Assigning Insurance Claims
The following article was written by Jerome Toomey.
We are regularly asked whether it is necessary to take an Assignment of an Insurance Claim if the repair work has been completed by EQC or the private insurer. We always advise our clients that irrespective of whether the repairs have been completed, they should obtain assignment of the EQC and private insurance claims so that they will have the residual rights attached to those claims.
There are three reasons for this. Firstly, it allows the purchaser of a property to deal with EQC and the private insurance company regarding any issues which arise from the repair work e.g. poor quality or incorrect materials. It also allows the purchaser to deal with EQC and the private insurer should they discover any further damage which was not picked up at the time of the assessment of the earthquake damage. If the claim has not been assigned to the purchaser then it is likely that EQC and the private insurer will refuse to discuss the matter with the purchaser as they have no contractual relationship with them.
The second reason is that within the EQC claim for material damage is an inherent land claim which may or may not be dealt with by the time a purchaser purchases the property. If it has not been settled by the time a property is sold then the purchaser may be entitled to receive a claim pay-out for any land damage.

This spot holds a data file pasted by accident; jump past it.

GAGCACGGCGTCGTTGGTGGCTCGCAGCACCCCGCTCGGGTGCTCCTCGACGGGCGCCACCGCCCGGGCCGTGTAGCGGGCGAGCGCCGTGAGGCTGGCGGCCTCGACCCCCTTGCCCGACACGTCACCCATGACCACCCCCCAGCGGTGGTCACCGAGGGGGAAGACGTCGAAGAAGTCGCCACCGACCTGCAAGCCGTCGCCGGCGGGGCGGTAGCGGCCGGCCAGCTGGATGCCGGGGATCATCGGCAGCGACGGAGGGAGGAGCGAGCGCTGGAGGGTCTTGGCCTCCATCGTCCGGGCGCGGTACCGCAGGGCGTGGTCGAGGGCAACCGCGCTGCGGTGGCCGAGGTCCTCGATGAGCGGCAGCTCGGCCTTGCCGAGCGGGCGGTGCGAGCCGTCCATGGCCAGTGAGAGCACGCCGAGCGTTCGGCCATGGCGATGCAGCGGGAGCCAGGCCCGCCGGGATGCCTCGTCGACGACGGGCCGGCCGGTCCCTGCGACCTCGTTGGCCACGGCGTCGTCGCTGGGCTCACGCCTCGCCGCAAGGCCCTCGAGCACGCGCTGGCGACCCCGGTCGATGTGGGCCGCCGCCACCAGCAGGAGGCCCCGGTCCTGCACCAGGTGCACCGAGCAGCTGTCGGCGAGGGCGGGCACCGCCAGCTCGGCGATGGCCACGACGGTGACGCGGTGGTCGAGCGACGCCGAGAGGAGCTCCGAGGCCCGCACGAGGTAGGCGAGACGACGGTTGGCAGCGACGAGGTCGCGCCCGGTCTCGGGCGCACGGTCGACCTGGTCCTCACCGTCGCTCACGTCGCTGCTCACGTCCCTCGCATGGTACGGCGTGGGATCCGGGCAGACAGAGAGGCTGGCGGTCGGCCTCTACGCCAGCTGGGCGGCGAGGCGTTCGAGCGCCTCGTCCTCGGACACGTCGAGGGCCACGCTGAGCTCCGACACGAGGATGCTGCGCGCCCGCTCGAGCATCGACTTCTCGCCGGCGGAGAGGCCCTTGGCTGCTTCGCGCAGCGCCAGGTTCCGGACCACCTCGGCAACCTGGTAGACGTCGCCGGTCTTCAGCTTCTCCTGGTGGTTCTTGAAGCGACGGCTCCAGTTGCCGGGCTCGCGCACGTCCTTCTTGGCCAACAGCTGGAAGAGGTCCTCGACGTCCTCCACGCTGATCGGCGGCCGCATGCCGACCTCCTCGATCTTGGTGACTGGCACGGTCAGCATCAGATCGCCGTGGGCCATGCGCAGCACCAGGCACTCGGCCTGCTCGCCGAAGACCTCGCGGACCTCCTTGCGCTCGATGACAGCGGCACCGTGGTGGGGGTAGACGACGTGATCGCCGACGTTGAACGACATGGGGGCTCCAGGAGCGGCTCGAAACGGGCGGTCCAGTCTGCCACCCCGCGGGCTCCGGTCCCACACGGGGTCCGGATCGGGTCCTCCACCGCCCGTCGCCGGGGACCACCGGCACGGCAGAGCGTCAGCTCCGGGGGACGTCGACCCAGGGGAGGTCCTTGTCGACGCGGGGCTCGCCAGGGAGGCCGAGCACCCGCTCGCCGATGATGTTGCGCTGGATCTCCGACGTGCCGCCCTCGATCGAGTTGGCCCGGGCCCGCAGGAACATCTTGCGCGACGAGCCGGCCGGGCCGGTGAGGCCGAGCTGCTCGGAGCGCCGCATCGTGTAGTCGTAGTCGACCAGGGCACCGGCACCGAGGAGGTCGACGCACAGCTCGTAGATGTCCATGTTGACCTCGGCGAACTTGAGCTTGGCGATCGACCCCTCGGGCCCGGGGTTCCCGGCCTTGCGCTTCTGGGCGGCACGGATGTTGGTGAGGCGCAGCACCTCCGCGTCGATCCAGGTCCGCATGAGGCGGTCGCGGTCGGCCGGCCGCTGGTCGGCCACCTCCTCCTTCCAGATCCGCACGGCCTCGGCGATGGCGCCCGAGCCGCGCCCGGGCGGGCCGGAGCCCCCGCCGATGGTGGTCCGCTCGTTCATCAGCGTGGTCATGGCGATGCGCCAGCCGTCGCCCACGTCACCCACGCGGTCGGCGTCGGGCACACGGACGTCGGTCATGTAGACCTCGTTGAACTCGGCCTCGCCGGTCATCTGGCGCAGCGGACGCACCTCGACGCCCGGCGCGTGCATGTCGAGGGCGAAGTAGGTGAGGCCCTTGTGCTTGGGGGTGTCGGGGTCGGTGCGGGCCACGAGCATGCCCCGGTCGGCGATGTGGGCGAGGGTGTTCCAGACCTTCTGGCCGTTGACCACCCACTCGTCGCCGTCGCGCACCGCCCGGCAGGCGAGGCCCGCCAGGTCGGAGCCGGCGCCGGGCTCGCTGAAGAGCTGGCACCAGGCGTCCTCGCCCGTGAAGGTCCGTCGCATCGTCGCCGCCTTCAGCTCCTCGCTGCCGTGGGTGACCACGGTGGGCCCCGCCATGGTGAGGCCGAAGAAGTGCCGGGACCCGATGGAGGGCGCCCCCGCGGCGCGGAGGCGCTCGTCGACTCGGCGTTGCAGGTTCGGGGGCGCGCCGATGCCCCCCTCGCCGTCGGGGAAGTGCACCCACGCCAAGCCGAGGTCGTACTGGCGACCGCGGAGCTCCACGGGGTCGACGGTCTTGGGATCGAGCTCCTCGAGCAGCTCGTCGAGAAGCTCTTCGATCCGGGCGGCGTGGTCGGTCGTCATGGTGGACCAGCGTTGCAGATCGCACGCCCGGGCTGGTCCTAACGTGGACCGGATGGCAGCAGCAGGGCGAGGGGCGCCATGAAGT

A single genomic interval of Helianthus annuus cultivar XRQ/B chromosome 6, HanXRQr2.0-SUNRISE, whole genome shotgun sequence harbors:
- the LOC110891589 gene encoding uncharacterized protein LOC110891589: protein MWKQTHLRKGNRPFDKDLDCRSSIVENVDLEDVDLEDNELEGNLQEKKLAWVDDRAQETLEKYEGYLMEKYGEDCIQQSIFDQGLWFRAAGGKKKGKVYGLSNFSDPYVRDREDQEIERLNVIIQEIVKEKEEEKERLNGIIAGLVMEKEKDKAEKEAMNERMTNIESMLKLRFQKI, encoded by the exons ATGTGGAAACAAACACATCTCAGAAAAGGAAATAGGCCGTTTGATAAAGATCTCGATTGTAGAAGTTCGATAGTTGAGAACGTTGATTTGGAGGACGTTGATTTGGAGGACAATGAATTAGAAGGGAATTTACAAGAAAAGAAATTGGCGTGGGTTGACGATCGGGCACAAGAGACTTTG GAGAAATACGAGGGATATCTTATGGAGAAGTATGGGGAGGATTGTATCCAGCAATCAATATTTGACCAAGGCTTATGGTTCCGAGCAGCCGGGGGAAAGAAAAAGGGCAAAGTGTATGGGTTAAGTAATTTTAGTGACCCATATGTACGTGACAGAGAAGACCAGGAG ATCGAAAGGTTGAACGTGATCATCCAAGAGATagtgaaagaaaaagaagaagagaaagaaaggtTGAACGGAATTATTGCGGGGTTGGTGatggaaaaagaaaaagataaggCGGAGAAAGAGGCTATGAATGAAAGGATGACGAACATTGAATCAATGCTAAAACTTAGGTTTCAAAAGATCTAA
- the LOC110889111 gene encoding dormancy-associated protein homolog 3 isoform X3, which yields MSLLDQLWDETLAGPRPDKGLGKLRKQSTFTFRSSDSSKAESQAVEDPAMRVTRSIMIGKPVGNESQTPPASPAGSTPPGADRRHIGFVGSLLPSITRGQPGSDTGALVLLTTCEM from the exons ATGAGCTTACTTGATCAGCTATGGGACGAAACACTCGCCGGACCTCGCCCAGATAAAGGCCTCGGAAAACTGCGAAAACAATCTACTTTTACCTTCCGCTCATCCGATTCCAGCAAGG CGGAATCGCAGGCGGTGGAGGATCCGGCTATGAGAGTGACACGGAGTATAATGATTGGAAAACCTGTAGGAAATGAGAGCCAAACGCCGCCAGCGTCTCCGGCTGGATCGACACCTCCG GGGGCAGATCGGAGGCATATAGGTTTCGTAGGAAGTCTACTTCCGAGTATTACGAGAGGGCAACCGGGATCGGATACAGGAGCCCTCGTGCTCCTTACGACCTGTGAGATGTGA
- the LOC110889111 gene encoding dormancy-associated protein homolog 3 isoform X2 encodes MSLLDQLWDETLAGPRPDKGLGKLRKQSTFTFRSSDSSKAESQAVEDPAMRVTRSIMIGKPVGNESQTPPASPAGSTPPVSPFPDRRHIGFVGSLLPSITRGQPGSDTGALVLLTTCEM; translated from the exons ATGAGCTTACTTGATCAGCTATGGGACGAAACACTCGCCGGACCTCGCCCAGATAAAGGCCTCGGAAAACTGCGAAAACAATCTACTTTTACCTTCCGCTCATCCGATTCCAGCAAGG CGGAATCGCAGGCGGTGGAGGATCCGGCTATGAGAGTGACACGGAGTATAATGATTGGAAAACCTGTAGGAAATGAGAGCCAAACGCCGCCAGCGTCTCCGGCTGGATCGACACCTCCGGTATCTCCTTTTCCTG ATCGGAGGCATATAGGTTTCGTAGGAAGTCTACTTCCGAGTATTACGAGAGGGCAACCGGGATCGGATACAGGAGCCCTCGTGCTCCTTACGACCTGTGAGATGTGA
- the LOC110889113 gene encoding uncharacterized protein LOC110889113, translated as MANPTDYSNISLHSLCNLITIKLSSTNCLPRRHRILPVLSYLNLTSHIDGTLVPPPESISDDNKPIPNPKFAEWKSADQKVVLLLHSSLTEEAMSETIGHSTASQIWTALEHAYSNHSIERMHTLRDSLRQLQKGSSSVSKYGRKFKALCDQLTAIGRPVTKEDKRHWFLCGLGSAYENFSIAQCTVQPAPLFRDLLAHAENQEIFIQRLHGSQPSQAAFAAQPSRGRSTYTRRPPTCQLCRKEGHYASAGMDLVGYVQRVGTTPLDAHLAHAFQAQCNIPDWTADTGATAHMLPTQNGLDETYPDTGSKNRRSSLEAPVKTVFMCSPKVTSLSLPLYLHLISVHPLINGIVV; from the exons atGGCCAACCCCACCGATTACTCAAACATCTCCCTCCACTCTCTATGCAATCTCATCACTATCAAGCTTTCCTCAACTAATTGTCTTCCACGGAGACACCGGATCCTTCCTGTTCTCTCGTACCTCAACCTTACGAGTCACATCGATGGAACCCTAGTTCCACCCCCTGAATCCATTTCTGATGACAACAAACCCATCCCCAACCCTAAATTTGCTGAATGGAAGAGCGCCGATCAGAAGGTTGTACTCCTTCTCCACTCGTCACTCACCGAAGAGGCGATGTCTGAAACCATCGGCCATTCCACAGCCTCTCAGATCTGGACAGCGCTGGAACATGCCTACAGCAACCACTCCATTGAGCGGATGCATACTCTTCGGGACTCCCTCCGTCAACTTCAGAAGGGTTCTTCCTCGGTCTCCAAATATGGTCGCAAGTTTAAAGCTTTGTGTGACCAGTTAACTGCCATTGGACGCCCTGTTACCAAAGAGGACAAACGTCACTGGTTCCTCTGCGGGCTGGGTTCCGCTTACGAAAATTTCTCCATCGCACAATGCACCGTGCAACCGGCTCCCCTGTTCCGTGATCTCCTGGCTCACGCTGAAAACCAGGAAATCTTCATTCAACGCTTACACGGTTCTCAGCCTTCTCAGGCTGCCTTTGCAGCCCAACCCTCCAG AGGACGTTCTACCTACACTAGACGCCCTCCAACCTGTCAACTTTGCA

The third reason is that EQC have identified areas of Canterbury with increased flooding vulnerability, which may result in pay-outs to the owners of properties where the value of the land has been decreased by that increased flooding vulnerability. Without having the insurance claim assigned EQC will not pay any such sum to the purchaser.
For the above reasons we believe that at a very minimum the residual rights attached to the EQC and private insurance earthquake claims should be assigned to a purchaser on settlement. If you are in doubt we suggest you contact us prior to entering into an agreement so that we can discuss the earthquake claims and if necessary, we can provide the appropriate wording for a clause to be inserted into the agreement.
The information contained in this site is provided for informational purposes only, and should not be construed as legal advice on any subject matter.